Smith remained productive last season, but he did average six more yards per catch in the first half of the season than he did in the second half, which may explain why coach John Harbaugh has talked about limiting the veteran’s snaps in 2015. That may not be the easiest thing to pull off given the makeup of the receiving corps, which added Breshad Perriman while losing Torrey Smith and doesn’t have anyone with anything close to Smith’s track record as a reliable target.
Eric Fisher has gone from first overall pick to second string, but Chiefs coach Andy Reid says there’s nothing to worry about.
Fisher, the top pick in the 2013 NFL draft, has not played well in his first two NFL seasons. So when Fisher worked with the second-string offense at Organized Team Activities on Thursday, that looked like a strong signal that the Chiefs are disappointed with his development.
Reid, however, says he just wanted to see how 2012 third-round pick Donald Stephenson looked running with the first-string offense.
“That’s the only way you can get Donald some reps there,” Reid said, via the Kansas City Star. “We want to make sure we’ve got everybody covered. Actually, Fish has done a very nice job, so I wouldn’t read anything into that. We’re staying consistent.”
Reid is trying to put a positive spin on it, but the reality is, when you spend the first overall pick on a player, you hope he’s so firmly established as a starter by his third year that the idea of him taking second-team reps at OTAs would sound silly. With Fisher, it sounds reasonable. He hasn’t played like the franchise left tackle Kansas City wants him to be.
Before heading to the Dolphins, Mike Tannenbaum helped Steve Kerr and David Blatt land the coaching jobs that have them in the NBA Finals.
A critical take on the Jets’ handling of their quarterbacks.
The Chiefs are excited about their pass rushing potential.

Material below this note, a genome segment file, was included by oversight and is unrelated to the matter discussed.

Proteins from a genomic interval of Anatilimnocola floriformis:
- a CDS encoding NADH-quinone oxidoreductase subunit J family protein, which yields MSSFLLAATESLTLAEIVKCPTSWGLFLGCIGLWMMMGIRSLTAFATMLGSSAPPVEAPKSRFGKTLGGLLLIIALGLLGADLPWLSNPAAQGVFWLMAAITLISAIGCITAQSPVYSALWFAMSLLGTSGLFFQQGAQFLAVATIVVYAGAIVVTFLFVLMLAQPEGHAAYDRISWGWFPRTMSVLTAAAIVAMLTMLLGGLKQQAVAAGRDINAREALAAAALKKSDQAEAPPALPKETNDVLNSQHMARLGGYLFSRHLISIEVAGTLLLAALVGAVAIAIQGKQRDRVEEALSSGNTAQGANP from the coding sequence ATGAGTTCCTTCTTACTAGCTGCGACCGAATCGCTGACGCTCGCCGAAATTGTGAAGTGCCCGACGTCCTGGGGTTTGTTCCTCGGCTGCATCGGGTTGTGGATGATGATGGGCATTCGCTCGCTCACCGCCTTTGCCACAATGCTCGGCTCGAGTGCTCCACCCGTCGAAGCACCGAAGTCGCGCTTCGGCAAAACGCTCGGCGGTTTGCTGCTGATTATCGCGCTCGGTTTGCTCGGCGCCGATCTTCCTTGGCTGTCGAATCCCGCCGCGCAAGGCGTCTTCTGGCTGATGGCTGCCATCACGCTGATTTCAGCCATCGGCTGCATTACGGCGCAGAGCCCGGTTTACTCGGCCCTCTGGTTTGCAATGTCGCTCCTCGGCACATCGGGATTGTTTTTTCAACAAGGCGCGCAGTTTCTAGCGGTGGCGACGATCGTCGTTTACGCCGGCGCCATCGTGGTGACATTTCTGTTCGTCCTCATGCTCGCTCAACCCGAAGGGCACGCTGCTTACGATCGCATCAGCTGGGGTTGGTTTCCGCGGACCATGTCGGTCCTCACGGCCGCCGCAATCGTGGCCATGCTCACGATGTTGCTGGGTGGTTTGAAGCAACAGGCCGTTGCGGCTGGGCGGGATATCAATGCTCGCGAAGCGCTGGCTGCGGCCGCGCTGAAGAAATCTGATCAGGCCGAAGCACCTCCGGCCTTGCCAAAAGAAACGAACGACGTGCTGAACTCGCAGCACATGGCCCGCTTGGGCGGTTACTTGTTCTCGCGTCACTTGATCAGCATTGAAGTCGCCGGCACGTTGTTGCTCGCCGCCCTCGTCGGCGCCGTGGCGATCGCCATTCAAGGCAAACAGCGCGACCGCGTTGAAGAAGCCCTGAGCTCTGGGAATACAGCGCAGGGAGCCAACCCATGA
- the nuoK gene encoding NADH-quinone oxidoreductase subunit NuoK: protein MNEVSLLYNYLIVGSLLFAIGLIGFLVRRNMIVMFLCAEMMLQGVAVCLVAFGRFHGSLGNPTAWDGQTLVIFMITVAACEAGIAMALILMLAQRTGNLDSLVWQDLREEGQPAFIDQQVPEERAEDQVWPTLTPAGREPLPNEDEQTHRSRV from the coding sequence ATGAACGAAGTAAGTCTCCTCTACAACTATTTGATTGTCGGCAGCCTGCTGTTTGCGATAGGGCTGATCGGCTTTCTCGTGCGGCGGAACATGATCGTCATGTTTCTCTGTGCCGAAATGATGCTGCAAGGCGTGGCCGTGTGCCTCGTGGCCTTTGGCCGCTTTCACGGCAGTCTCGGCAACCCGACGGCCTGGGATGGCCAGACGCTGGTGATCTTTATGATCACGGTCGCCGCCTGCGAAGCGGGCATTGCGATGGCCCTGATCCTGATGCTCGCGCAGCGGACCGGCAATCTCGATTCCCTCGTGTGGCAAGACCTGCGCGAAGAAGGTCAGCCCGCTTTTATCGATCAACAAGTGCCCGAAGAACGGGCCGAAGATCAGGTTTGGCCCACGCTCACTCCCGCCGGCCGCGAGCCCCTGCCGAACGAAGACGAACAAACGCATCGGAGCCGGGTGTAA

Said Eagles QB Mark Sanchez, “You act like you’re the starter, and that’s the only way I know how to play. As soon as you start thinking and counting reps, or ‘I wonder if this guy is going to be healthy,’ then you’re already beat.”
The Rams are banking on better things from the same set of wide receivers.
The Texans have agreed, perhaps a bit reluctantly, to serve as the featured act on Hard Knocks. And the Texans could have a hard time finding a team to agree to practice with them this year.
The Texans and Saints had planned to work out together prior to their exhibition game in August. On Thursday, Saints coach Sean Payton said that won’t be happening.
Asked whether the decision to not practice with the Texans had anything to do with the appearance on Hard Knocks, Payton attributed the decision to the fact that the Saints will be working out with the Patriots.
“We discussed and talked about a second team, really the decision was more about getting back into a schedule here and then certainly recognizing the fact that they are going to be featured on Hard Knocks, but it was really about our team and what is best for us,” Payton told reporters on Thursday.
While Payton made it clear that the decision primarily arises from a desire to practice with only one other team, some in the media (such as John McClain of the Houston Chronicle) have interpreted Payton’s remarks as partially attributing the development to Hard Knocks.
More and more teams in recent years have devoted a portion of training camp to working out with other teams. Last year, the Texans worked out with both the Falcons and Broncos. And the practice sessions between the Falcons and Texans got more than a little chippy, possibly because the NFL Films cameras and microphones were there as part of Atlanta’s role as the Hard Knocks team.
Practice fights may make for good TV, but it doesn’t necessarily make for good football practice, especially when the goal is to emerge from practice with as many healthy players as possible.
For the Texans, it means that they’ll go from having a pair of joint practice partners in 2014 to none in 2015. And even though the NFL can now twist arms to get a team to serve as the focal point of Hard Knocks, the NFL can’t force other teams to go along for the ride.
The Saints made one big offseason acquisition in the secondary this year when they signed cornerback Brandon Browner, but it feels like they actually have a pair of new additions.